Mood

The mood a person is in can have a huge impact on anything they do. Think about it, when you’re in a bad mood, doesn’t the whole day seem to just go wrong? It can start with something small and snowball from there. 

This can carry over into making treats. If you are in a bad mood when beginning the treat making process, things can go south in a hurry. You can forget a key ingredient, get distracted and cookies can burn in the oven and other awful treat disasters. 

On the other hand, being in a good mood will also carry over to the treat making process. You will be more attentive to gathering the proper ingredients and tools. Extra care will be taken so that treats don’t burn while baking.  You might even whistle or sing while creating those treats! 

Attitude

People have heard that attitude is everything. It is true in life and in treat making. If you have a general bad attitude towards cooking/baking, then whatever you make will not taste as good as it could. This is not science, it is common sense. People seldom excel at things they do not enjoy. 

If the mere thought of spending a day in the kitchen cooking/baking provokes deep sighs and eye rolling, then the treats may suffer for it. If you enjoy cooking/baking or at least enter the kitchen with a smile, then the process will flow more smoothly. Think of it like adding the special ingredient of your sunny disposition.

“Grandma’s cookies always taste so good because she bakes with them with love”. Ever heard this, or something similar? Odds are you just chuckled and didn’t think about it any further. It just happens to be true, at least in the minds of some people. 

The secret to delicious homemade treats is the person doing the cooking and baking. It may sound far fetched because anyone can make good tasting treats. Anyone can create or follow a recipe with success. However, the treats that are “To die for” are made by people that truly have passion. The passion could in the form of love for the people who will enjoy the treats. It could be a passion for the treat itself.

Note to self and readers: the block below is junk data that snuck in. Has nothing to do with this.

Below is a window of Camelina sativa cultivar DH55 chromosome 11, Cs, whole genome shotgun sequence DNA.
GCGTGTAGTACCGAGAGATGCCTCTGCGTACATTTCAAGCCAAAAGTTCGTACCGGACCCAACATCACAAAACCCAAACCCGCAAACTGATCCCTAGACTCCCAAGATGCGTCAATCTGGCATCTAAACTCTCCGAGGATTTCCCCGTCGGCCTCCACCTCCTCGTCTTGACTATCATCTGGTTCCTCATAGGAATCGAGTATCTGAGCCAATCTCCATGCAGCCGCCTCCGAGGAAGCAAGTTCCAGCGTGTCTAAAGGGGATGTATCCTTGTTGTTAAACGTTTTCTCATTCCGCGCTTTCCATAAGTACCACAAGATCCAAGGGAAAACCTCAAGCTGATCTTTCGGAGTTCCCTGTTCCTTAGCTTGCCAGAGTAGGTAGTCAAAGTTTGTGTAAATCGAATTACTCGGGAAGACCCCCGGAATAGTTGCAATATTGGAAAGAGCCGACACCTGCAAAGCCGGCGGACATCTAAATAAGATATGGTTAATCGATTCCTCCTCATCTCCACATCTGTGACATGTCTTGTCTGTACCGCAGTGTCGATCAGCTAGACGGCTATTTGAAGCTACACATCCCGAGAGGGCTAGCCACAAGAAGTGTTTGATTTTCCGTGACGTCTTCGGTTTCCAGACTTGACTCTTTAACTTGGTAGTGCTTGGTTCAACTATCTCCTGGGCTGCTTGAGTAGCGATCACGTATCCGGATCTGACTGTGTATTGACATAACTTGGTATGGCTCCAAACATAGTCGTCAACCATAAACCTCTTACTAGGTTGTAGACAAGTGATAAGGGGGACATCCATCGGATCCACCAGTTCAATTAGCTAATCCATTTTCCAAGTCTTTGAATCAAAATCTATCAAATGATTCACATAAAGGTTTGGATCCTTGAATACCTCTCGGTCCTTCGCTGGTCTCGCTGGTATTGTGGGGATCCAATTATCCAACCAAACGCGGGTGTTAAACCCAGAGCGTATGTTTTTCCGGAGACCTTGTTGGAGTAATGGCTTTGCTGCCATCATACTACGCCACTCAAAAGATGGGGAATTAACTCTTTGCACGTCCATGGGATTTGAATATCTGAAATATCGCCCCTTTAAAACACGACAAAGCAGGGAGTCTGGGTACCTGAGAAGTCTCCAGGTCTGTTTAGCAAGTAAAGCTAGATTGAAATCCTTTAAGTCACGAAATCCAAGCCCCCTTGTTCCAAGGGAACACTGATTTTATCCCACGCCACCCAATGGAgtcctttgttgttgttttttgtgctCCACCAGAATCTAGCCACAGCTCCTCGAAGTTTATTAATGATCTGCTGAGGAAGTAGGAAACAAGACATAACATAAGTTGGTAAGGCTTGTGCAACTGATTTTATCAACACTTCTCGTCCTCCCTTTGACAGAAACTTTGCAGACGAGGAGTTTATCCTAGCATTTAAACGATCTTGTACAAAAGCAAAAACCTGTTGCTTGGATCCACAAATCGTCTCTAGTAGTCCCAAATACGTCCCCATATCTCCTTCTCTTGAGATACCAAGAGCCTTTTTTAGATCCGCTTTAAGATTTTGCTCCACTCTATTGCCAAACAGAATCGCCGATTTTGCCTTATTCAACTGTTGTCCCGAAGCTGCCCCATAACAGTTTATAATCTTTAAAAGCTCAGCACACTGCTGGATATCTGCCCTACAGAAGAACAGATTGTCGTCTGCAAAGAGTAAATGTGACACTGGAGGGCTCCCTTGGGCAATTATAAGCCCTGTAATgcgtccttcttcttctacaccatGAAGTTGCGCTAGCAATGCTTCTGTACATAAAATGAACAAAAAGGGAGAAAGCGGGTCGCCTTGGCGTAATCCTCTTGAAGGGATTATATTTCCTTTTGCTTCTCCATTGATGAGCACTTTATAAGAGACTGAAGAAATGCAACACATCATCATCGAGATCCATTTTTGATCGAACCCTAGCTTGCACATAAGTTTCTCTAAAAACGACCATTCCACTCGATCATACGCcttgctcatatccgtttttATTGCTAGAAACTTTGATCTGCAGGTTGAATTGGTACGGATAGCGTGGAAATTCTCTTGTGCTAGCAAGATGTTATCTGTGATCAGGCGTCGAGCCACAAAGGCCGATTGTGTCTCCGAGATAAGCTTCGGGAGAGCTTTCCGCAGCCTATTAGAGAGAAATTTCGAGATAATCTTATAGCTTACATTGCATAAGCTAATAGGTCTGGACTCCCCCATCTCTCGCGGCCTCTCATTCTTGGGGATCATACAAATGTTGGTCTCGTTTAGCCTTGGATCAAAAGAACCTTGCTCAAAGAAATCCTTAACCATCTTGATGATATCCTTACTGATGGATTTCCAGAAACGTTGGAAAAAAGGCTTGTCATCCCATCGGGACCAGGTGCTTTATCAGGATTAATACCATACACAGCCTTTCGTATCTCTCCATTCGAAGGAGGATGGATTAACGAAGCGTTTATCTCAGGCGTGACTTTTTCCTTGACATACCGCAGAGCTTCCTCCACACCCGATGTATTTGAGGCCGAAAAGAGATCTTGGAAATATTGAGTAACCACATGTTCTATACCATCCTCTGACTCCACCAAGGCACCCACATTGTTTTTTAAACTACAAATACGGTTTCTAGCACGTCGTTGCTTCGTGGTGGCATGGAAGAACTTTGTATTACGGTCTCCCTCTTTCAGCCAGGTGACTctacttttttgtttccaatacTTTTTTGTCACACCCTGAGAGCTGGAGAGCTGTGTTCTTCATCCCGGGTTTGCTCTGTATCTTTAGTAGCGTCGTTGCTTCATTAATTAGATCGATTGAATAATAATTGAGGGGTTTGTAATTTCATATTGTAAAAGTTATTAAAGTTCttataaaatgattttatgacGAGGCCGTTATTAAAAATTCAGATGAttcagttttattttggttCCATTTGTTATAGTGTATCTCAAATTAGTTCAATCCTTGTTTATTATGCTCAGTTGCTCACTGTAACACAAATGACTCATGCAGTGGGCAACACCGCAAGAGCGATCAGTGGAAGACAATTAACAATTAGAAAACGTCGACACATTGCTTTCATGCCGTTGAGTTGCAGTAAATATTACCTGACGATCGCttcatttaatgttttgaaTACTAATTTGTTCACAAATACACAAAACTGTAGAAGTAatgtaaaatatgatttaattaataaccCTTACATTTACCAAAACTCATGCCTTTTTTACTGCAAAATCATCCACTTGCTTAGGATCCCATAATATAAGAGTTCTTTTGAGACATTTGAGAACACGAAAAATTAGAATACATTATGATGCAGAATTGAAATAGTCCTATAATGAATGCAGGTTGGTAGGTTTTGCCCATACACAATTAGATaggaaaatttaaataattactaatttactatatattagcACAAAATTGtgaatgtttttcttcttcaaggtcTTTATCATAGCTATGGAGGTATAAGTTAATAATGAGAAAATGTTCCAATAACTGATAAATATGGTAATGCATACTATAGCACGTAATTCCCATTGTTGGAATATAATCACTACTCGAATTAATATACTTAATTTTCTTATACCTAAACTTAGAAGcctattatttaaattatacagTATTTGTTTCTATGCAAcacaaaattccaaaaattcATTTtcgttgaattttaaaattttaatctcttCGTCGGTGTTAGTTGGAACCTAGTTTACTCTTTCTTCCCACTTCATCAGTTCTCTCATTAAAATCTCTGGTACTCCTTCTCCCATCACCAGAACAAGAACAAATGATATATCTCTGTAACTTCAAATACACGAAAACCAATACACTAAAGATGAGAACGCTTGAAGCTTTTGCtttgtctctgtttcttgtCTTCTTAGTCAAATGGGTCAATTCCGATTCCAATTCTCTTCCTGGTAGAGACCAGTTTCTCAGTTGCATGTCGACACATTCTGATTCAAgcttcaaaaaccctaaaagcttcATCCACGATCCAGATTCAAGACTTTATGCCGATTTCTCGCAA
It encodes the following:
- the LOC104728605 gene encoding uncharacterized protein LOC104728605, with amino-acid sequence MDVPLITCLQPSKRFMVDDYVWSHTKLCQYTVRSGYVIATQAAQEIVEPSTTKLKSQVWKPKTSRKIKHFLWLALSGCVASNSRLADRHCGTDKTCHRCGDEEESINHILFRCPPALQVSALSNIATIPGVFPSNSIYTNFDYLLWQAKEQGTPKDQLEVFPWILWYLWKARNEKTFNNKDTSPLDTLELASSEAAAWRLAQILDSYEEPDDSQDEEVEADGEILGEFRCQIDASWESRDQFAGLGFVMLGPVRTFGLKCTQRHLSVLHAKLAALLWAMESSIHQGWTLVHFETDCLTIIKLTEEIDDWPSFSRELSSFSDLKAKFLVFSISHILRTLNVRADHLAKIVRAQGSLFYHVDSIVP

Attitude and mood play the biggest roles in making fabulous treats. If you are in a good mood and have a positive attitude toward the cooking/baking process, you will put more effort into it. You will make sure the ingredients are fresh, the tools are appropriate and will closely monitor cook/bake times. 

Now that you have been told the secret, go forth and use it wisely. This powerful knowledge can lead to smiles and accolades from recipients of your treats. This will never be spoken of again. 

The Origins of Chicago Style Deep Dish Pizza

Posted by Sean | Cuisine and Food | Wednesday 27 April 2016 11:01 pm

It is almost impossible to think of deep dish pizza and not think of its association with Chicago. Deep Dish pizza is deeply rooted in Chicago, and for the longest time, legends have abounded about who invented this unique variation on traditional pizza.

Thanks to the work of Chicago’s cultural historian Tim Samuelson, some of the mystery surrounding the origins of this legendary food may have been solved.

It is almost certain that the origins of the dish came out of a restaurant that was located in a 19th century mansion that was built by lumber baron Nathan Mears. The mansion was located at 29 East Ohio Street and it became the home of The Pizzeria when it opened in 1943. It was located just north of Chicago’s downtown loop. The first deep dish pizza that was served in Chicago was served at The Pizzeria in 1943.

The founders of The Pizzeria were Richard Novaretti, who also happened to be known as Ric Riccardo, the owner of Riccardo’s Restaurant on the corner of Rush and Hubbard Streets and Chicago liquor distributor, Ike Sewell.

Riccardo’s was located just a few blocks away from The Pizzeria and it became a stomping ground and hang out for journalists and writers who were visiting Chicago or those who lived there.

Not long after the Pizzeria opened, the name was changed to Pizzeria Riccardo, perhaps to let people who frequented Riccardo’s Restaurant know that this new pizza place was also his establishment.